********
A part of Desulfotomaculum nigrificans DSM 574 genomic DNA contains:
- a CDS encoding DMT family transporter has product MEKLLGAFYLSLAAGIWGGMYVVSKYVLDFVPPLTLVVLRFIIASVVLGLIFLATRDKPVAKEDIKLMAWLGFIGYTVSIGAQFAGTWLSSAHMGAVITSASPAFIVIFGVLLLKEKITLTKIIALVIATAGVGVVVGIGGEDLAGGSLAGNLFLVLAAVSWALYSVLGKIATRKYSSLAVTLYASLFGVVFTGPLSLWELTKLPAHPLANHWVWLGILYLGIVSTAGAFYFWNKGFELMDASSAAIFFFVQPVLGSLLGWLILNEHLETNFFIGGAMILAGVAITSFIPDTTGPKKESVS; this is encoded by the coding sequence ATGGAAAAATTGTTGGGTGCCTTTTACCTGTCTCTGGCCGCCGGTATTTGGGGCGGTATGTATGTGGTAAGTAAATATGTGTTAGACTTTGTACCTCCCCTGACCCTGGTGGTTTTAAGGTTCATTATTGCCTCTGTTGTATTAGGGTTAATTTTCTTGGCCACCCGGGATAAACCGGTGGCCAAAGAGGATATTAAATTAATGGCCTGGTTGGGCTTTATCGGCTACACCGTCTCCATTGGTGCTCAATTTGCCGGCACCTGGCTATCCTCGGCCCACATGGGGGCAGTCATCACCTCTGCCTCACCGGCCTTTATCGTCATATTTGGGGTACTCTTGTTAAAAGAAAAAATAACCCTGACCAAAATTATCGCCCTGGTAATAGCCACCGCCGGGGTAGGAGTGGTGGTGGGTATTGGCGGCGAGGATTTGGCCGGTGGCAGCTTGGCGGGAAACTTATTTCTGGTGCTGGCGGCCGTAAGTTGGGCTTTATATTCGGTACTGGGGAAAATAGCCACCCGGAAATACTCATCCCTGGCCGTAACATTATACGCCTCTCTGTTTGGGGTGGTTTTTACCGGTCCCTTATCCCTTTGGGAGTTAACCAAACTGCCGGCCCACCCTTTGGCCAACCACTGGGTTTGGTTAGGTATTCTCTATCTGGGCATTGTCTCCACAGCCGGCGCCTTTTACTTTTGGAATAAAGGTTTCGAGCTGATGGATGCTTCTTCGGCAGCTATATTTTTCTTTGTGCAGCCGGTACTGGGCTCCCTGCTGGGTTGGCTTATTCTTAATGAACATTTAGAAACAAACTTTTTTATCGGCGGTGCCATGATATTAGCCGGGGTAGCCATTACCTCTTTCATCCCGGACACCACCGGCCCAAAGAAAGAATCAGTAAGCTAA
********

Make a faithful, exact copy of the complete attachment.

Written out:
A part of Desulfotomaculum nigrificans DSM 574 genomic DNA contains:
- a CDS encoding DMT family transporter has product MEKLLGAFYLSLAAGIWGGMYVVSKYVLDFVPPLTLVVLRFIIASVVLGLIFLATRDKPVAKEDIKLMAWLGFIGYTVSIGAQFAGTWLSSAHMGAVITSASPAFIVIFGVLLLKEKITLTKIIALVIATAGVGVVVGIGGEDLAGGSLAGNLFLVLAAVSWALYSVLGKIATRKYSSLAVTLYASLFGVVFTGPLSLWELTKLPAHPLANHWVWLGILYLGIVSTAGAFYFWNKGFELMDASSAAIFFFVQPVLGSLLGWLILNEHLETNFFIGGAMILAGVAITSFIPDTTGPKKESVS; this is encoded by the coding sequence ATGGAAAAATTGTTGGGTGCCTTTTACCTGTCTCTGGCCGCCGGTATTTGGGGCGGTATGTATGTGGTAAGTAAATATGTGTTAGACTTTGTACCTCCCCTGACCCTGGTGGTTTTAAGGTTCATTATTGCCTCTGTTGTATTAGGGTTAATTTTCTTGGCCACCCGGGATAAACCGGTGGCCAAAGAGGATATTAAATTAATGGCCTGGTTGGGCTTTATCGGCTACACCGTCTCCATTGGTGCTCAATTTGCCGGCACCTGGCTATCCTCGGCCCACATGGGGGCAGTCATCACCTCTGCCTCACCGGCCTTTATCGTCATATTTGGGGTACTCTTGTTAAAAGAAAAAATAACCCTGACCAAAATTATCGCCCTGGTAATAGCCACCGCCGGGGTAGGAGTGGTGGTGGGTATTGGCGGCGAGGATTTGGCCGGTGGCAGCTTGGCGGGAAACTTATTTCTGGTGCTGGCGGCCGTAAGTTGGGCTTTATATTCGGTACTGGGGAAAATAGCCACCCGGAAATACTCATCCCTGGCCGTAACATTATACGCCTCTCTGTTTGGGGTGGTTTTTACCGGTCCCTTATCCCTTTGGGAGTTAACCAAACTGCCGGCCCACCCTTTGGCCAACCACTGGGTTTGGTTAGGTATTCTCTATCTGGGCATTGTCTCCACAGCCGGCGCCTTTTACTTTTGGAATAAAGGTTTCGAGCTGATGGATGCTTCTTCGGCAGCTATATTTTTCTTTGTGCAGCCGGTACTGGGCTCCCTGCTGGGTTGGCTTATTCTTAATGAACATTTAGAAACAAACTTTTTTATCGGCGGTGCCATGATATTAGCCGGGGTAGCCATTACCTCTTTCATCCCGGACACCACCGGCCCAAAGAAAGAATCAGTAAGCTAA